• Whether you agree with the ethos of the other Christian societies or not, try to create an atmosphere in which you all value what the other is providing even if it’s not your cup of tea. Though this is often easier said than done it’s better than falling into a habit of continually bickering about each other.  

Other faith or secular societies

More and more chaplaincy centres are becoming multi-faith centres making meeting with students of other faiths even easier than it was in the past. You might think it sounds like too much hassle to get in touch with other societies and look at working together on something but have you thought about the pluses? 

  • You may want to get in touch simply to ask for practical help – ideas for speakers or resources on an issue that your group is keen to explore e.g. People and Planet about environmental issues, or other faith groups if you want to look at other religions or interfaith issues. Other faith groups or their chaplains might be able to help you arrange a visit to a local mosque or synagogue.
  • If you are considering holding an event or working on an awareness raising campaign on an issue that would be of interest to another society then why not explore working together? You would need to be careful that both societies agree on the same goal but by pooling what resources you each have, the work load could be much lighter with more hands on deck. For example an event or campaign on sexuality could be jointly organised by your own group and the LGB society.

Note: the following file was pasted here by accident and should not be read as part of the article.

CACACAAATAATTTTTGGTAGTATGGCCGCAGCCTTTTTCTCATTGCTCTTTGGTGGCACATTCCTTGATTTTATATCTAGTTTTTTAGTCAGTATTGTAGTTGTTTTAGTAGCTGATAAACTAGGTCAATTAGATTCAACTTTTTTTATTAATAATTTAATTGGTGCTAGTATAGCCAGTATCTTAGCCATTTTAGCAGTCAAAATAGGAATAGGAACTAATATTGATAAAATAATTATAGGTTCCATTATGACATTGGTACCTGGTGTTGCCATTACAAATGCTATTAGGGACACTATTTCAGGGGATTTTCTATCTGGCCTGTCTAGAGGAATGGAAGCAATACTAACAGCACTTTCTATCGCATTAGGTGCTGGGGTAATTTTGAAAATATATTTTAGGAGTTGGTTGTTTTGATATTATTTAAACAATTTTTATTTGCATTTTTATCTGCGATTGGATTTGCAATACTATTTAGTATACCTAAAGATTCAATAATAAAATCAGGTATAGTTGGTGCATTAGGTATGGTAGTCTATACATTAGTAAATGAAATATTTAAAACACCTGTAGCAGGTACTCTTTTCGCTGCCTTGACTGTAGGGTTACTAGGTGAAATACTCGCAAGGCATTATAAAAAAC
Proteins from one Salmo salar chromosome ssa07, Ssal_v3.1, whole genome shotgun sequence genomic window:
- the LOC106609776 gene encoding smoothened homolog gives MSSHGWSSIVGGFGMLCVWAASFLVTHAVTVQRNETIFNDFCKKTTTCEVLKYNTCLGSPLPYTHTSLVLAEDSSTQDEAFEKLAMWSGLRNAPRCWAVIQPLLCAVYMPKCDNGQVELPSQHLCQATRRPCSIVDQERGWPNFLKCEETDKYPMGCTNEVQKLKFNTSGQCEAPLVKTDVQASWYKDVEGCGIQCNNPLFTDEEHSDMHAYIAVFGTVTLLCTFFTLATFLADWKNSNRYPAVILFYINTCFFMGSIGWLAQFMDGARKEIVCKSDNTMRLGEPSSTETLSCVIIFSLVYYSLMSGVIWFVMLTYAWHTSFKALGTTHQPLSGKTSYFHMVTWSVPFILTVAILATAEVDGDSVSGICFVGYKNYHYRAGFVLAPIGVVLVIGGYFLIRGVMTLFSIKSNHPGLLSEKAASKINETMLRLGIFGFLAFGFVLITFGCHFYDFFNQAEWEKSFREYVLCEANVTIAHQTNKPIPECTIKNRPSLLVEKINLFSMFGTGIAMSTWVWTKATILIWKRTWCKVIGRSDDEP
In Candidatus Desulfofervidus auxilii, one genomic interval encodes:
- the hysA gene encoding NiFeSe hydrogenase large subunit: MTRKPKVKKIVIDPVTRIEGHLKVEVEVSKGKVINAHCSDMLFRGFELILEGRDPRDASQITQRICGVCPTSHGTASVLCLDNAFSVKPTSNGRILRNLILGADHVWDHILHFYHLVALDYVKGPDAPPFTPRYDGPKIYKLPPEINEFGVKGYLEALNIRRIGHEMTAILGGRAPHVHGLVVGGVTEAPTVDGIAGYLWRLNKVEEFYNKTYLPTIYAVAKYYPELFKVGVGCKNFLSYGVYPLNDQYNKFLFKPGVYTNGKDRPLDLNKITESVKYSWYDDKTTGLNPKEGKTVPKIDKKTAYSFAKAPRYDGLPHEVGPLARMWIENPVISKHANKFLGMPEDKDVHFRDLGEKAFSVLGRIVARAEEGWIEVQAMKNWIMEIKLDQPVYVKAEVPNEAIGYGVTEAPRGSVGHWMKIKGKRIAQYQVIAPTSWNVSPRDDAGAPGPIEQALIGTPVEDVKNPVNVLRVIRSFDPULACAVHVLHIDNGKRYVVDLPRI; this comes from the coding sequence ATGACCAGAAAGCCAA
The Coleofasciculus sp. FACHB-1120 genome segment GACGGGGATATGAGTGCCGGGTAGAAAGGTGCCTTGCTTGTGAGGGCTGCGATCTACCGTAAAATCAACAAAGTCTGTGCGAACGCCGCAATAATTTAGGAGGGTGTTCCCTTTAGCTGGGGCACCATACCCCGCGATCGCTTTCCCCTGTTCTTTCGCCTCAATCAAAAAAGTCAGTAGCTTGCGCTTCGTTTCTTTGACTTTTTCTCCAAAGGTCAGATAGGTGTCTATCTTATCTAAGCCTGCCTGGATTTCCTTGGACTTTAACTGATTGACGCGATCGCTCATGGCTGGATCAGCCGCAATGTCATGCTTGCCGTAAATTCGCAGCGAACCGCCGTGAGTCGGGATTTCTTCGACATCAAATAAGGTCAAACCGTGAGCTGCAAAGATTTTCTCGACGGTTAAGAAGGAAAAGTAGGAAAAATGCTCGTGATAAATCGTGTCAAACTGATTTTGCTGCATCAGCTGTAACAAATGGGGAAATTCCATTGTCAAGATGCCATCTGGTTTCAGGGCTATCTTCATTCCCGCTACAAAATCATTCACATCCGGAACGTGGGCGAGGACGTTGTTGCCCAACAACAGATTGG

Students' Union

Most of the societies you are involved in are probably registered with your Students’ Union because you need to be registered in order to get a grant, a freshers stall, notice board space etc.  

But it is also worth getting some basic understanding of how your SU works so that you know what other resources are available to societies. Get what information you can from last year’s exec or people you know in other societies. There may be some kind of “Societies Handbook” which will contain all kinds of useful info. Find out if such a thing exists on your campus and get hold of it. Make contact with the Clubs and Societies Officer.

Remember you may need to register your society each year to make sure you don’t miss out on your grant! 

Other questions to ask your SU: 

  • How does the SU communicate with societies - pigeonholes and email? What are the deadlines for any SU publications so that you can advertise you society events? 
  • What are the grant application procedures? Are there any opportunities for making further applications later in the year? 
  • What other resources are there on offer – access to telephones, faxes, computers and postage? What about tv’s and videos to hire? 
  • Are there any rooms that can be used free of charge apart from the chaplaincy? 
PDF icon Download file (206.45 KB)
Resource type: 
How To Guide
Resource theme: 
Running a Group
Student Life
Church Resources
Chaplaincy Resources